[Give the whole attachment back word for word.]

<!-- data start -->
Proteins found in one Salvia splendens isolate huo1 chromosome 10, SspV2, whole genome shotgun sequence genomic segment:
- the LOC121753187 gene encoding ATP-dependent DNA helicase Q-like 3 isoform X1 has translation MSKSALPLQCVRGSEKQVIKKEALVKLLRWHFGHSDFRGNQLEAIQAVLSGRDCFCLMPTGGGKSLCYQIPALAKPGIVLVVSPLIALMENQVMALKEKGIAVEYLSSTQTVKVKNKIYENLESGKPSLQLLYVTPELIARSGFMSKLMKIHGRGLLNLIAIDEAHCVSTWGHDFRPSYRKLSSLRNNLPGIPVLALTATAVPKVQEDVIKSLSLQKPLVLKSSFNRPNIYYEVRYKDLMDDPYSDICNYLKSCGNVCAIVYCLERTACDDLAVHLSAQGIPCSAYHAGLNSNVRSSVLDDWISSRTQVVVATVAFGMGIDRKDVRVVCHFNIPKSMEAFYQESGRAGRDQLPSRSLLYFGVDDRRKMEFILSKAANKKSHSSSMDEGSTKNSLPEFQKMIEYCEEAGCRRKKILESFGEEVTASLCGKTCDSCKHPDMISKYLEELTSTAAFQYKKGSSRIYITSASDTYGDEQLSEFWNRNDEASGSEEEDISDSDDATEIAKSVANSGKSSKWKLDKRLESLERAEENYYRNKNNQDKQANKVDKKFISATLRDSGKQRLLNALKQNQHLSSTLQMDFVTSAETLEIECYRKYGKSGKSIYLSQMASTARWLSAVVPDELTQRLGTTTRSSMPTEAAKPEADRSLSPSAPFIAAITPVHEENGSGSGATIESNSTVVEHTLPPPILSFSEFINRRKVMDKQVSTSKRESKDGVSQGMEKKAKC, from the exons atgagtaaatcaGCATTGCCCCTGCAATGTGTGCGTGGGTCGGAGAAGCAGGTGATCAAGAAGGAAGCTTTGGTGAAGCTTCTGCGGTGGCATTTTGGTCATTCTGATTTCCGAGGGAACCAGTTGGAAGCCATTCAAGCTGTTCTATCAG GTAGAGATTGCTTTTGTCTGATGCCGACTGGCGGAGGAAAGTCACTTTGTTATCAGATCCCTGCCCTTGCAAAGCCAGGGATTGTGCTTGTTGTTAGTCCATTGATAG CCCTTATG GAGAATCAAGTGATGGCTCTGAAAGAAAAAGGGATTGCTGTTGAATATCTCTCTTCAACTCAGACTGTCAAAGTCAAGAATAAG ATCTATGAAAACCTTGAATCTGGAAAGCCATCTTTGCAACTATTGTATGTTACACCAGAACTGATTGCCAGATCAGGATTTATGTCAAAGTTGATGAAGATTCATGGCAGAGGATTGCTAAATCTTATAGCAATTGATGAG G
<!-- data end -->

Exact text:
Proteins found in one Salvia splendens isolate huo1 chromosome 10, SspV2, whole genome shotgun sequence genomic segment:
- the LOC121753187 gene encoding ATP-dependent DNA helicase Q-like 3 isoform X1 has translation MSKSALPLQCVRGSEKQVIKKEALVKLLRWHFGHSDFRGNQLEAIQAVLSGRDCFCLMPTGGGKSLCYQIPALAKPGIVLVVSPLIALMENQVMALKEKGIAVEYLSSTQTVKVKNKIYENLESGKPSLQLLYVTPELIARSGFMSKLMKIHGRGLLNLIAIDEAHCVSTWGHDFRPSYRKLSSLRNNLPGIPVLALTATAVPKVQEDVIKSLSLQKPLVLKSSFNRPNIYYEVRYKDLMDDPYSDICNYLKSCGNVCAIVYCLERTACDDLAVHLSAQGIPCSAYHAGLNSNVRSSVLDDWISSRTQVVVATVAFGMGIDRKDVRVVCHFNIPKSMEAFYQESGRAGRDQLPSRSLLYFGVDDRRKMEFILSKAANKKSHSSSMDEGSTKNSLPEFQKMIEYCEEAGCRRKKILESFGEEVTASLCGKTCDSCKHPDMISKYLEELTSTAAFQYKKGSSRIYITSASDTYGDEQLSEFWNRNDEASGSEEEDISDSDDATEIAKSVANSGKSSKWKLDKRLESLERAEENYYRNKNNQDKQANKVDKKFISATLRDSGKQRLLNALKQNQHLSSTLQMDFVTSAETLEIECYRKYGKSGKSIYLSQMASTARWLSAVVPDELTQRLGTTTRSSMPTEAAKPEADRSLSPSAPFIAAITPVHEENGSGSGATIESNSTVVEHTLPPPILSFSEFINRRKVMDKQVSTSKRESKDGVSQGMEKKAKC, from the exons atgagtaaatcaGCATTGCCCCTGCAATGTGTGCGTGGGTCGGAGAAGCAGGTGATCAAGAAGGAAGCTTTGGTGAAGCTTCTGCGGTGGCATTTTGGTCATTCTGATTTCCGAGGGAACCAGTTGGAAGCCATTCAAGCTGTTCTATCAG GTAGAGATTGCTTTTGTCTGATGCCGACTGGCGGAGGAAAGTCACTTTGTTATCAGATCCCTGCCCTTGCAAAGCCAGGGATTGTGCTTGTTGTTAGTCCATTGATAG CCCTTATG GAGAATCAAGTGATGGCTCTGAAAGAAAAAGGGATTGCTGTTGAATATCTCTCTTCAACTCAGACTGTCAAAGTCAAGAATAAG ATCTATGAAAACCTTGAATCTGGAAAGCCATCTTTGCAACTATTGTATGTTACACCAGAACTGATTGCCAGATCAGGATTTATGTCAAAGTTGATGAAGATTCATGGCAGAGGATTGCTAAATCTTATAGCAATTGATGAG G